The present invention also includes a nanofiber produced by electrospinning a polymer solution. For example, the invention also includes a nanofiber comprising: (a) about 87 to about 99 weight percent of a thermoset polymer, such as a polyacrylonitrile or polyimide. The nanofiber can include greater than zero and less than about 7 weight percent polyaniline emeraldine base or a salt thereof; greater than zero and less than about 5 weight percent iron or a salt thereof. Also included in the invention is a uniform carbon nanostructure composition that can include, for example, single wall carbon nanotubes and/or a multi-wall carbon nanotubes, produced by a method comprising the steps: (a) forming a polymer solution including a polymer and a solvent; (b) electrospinning the polymer solution to form nanofibers; and (c) oxidizing, e.g., heating in air, and pyrolyzing the fibers to form carbon nanostructures.

BRIEF DESCRIPTION OF THE DRAWINGS

FIG. 1 is a Field Emission Scanning Electron Microscope (FESEM) image (50,000×) 15 nm polyacrylonitrile precursors to multi-wall nanotubes formed by the method of the invention.

FIG. 2 is a Transmission Electron Microscope (TEM) image (200,000×) of electrospun carbon fibers produced in accordance with the present invention. The marked tube in the image is about 15 nanometers in diameter.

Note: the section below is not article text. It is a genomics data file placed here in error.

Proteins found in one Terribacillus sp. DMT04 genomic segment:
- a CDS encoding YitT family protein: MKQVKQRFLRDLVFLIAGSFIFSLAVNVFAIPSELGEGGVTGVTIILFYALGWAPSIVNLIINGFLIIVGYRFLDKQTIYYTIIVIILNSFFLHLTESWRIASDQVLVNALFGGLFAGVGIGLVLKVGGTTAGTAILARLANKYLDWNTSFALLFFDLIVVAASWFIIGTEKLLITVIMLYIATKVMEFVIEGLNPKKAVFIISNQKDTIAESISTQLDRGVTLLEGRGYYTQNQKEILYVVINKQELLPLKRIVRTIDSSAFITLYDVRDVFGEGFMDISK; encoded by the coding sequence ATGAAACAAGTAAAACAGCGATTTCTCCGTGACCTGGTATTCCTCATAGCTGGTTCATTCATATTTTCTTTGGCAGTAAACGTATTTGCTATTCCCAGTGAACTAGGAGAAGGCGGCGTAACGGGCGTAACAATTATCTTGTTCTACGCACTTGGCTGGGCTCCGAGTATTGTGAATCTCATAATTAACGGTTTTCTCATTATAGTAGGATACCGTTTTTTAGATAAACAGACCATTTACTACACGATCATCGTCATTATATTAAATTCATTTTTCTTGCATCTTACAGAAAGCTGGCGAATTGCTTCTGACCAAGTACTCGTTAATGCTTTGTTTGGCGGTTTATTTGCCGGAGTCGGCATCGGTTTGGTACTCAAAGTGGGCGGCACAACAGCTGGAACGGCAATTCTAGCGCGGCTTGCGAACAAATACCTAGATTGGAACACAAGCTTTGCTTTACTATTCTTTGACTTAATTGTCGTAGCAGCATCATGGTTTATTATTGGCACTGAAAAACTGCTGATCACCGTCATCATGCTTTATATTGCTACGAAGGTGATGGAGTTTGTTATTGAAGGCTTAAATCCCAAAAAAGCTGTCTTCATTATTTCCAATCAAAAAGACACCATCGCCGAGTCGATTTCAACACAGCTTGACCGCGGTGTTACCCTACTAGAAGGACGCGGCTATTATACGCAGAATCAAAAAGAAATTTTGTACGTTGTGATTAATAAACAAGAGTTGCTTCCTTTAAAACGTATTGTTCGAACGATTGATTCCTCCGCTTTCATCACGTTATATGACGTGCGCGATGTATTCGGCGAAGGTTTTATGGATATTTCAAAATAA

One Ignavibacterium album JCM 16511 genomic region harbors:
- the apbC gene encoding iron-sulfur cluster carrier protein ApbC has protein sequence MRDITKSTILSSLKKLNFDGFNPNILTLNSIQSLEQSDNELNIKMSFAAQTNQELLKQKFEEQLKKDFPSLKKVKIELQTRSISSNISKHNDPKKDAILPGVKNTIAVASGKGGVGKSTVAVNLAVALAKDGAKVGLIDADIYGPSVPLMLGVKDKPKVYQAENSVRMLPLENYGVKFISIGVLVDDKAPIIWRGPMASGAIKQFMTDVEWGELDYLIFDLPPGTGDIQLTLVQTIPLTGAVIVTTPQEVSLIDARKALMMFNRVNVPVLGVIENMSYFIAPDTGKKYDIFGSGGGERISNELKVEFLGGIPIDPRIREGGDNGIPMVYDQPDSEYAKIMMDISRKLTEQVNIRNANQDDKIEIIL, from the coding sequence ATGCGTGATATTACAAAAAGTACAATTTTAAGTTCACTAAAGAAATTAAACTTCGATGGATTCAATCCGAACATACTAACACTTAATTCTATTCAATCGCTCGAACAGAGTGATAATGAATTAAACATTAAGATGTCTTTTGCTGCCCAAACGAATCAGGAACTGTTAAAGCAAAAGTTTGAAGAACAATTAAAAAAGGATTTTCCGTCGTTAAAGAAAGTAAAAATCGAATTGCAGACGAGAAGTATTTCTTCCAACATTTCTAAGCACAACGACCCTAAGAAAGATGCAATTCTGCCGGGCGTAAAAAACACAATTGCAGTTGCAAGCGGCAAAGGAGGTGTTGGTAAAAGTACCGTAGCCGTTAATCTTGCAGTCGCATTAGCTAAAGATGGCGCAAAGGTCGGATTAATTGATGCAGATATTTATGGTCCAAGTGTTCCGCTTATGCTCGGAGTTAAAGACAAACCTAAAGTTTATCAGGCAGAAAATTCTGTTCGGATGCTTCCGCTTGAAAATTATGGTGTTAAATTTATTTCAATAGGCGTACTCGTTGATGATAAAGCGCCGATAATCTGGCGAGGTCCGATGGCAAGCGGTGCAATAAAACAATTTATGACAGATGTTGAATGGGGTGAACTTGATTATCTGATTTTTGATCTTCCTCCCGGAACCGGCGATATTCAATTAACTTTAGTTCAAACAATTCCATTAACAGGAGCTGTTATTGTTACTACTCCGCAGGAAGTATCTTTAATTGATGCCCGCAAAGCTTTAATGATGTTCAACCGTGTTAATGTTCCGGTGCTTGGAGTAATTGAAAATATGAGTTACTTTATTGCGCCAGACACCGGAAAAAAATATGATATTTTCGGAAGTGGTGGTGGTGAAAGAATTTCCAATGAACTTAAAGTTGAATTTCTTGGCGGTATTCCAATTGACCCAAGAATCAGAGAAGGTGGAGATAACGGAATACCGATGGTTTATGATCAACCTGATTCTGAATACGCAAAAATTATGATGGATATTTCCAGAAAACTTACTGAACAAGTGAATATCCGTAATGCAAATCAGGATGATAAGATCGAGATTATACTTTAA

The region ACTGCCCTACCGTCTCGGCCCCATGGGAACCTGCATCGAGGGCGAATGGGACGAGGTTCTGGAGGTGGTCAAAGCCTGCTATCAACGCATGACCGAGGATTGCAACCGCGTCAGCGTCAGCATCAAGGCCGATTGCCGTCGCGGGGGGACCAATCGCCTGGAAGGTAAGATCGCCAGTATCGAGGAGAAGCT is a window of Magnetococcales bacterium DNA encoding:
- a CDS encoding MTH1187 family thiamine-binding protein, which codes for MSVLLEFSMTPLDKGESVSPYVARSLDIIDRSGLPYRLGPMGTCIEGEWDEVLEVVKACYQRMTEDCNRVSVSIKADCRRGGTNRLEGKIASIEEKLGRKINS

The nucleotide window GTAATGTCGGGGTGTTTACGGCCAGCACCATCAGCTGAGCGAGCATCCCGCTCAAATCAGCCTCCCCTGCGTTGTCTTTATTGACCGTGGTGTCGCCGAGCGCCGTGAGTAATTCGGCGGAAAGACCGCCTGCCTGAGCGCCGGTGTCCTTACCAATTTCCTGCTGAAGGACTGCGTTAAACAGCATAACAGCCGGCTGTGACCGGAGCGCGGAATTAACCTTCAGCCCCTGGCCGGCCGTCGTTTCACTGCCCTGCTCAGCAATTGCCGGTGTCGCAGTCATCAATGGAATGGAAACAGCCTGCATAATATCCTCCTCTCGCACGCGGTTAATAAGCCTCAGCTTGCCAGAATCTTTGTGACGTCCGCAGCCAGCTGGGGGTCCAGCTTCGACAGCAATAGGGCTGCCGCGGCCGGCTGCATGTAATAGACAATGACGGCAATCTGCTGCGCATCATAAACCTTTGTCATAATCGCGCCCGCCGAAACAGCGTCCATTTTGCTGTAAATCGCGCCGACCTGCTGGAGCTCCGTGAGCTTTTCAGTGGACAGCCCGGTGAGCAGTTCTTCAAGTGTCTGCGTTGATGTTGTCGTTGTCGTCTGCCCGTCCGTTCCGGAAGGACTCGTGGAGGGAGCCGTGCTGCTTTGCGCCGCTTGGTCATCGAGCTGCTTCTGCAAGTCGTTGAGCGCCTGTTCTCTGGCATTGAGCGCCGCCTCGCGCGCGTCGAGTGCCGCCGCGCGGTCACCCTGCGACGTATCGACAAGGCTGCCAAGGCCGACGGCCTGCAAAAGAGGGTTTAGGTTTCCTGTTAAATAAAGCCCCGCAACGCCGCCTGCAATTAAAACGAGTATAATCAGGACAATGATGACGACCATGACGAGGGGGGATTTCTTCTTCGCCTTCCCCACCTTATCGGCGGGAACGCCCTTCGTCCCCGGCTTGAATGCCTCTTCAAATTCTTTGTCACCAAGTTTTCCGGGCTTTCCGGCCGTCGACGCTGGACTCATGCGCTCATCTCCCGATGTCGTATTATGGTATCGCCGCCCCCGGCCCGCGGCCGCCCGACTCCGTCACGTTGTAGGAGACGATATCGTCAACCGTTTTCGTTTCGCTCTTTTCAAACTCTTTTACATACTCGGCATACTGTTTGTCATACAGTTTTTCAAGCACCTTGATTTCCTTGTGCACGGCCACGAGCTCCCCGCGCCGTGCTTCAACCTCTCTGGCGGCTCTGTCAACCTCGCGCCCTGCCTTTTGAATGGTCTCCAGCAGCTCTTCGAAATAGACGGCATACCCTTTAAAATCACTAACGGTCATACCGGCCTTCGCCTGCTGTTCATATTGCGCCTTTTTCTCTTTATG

FIG. 3 is a TEM image (200,000×) of electrospun carbon fibers produced in accordance with the present invention. A dark catalyst particle is shown in the center of the image.

FIG. 4 is a TEM image (500,000×) of a single wall bundle made from an electrospun polyacrylonitrile by the method of the invention.

DETAILED DESCRIPTION OF THE INVENTION

The foregoing and other objects, features and advantages of the invention will be apparent from the following more particular description of embodiments of the invention. All percentages and parts are by weight unless otherwise indicated.

The present invention is directed to the production of nanostructures, e.g., single wall carbon nanotubes (“SWNT”) and/or multi-wall carbon nanotubes (“MWNT”), from a polymer solution that includes, or example, a dissolved thermoset polymer, such as polyacrylonitrile or polyimide. In particular, the invention is directed to the production of nanostructures, for example, SWNT and/or MWNT, from mixtures, e.g., solutions, containing, for example, polyacrylonitrile, polyimide, polyaniline emeraldine base (“PANi”) or a salt thereof, an iron salt, e.g., iron chloride, and a solvent.